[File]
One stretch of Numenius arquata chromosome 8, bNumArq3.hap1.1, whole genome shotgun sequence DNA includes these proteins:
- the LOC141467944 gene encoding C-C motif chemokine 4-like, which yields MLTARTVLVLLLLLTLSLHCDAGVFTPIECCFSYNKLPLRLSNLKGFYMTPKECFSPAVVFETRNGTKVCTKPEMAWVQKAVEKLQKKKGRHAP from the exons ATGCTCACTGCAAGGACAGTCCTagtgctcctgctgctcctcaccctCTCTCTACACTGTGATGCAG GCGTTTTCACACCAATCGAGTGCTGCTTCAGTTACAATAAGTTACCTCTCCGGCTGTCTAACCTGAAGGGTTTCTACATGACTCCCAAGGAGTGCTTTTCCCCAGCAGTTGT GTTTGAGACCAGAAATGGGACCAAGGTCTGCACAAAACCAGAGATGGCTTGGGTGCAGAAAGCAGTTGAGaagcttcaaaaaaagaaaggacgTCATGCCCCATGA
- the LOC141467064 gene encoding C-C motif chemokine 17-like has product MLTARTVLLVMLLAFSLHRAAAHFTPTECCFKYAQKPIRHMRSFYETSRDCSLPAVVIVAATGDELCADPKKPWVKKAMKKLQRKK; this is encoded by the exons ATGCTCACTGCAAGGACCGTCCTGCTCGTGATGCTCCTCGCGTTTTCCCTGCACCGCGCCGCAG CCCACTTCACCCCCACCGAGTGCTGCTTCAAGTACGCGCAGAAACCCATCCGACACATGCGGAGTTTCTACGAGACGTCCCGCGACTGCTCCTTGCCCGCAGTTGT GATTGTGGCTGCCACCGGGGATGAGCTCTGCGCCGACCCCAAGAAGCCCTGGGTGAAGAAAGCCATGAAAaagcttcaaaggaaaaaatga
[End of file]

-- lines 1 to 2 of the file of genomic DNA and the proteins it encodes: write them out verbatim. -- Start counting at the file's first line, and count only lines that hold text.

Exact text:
One stretch of Numenius arquata chromosome 8, bNumArq3.hap1.1, whole genome shotgun sequence DNA includes these proteins:
- the LOC141467944 gene encoding C-C motif chemokine 4-like, which yields MLTARTVLVLLLLLTLSLHCDAGVFTPIECCFSYNKLPLRLSNLKGFYMTPKECFSPAVVFETRNGTKVCTKPEMAWVQKAVEKLQKKKGRHAP from the exons ATGCTCACTGCAAGGACAGTCCTagtgctcctgctgctcctcaccctCTCTCTACACTGTGATGCAG GCGTTTTCACACCAATCGAGTGCTGCTTCAGTTACAATAAGTTACCTCTCCGGCTGTCTAACCTGAAGGGTTTCTACATGACTCCCAAGGAGTGCTTTTCCCCAGCAGTTGT GTTTGAGACCAGAAATGGGACCAAGGTCTGCACAAAACCAGAGATGGCTTGGGTGCAGAAAGCAGTTGAGaagcttcaaaaaaagaaaggacgTCATGCCCCATGA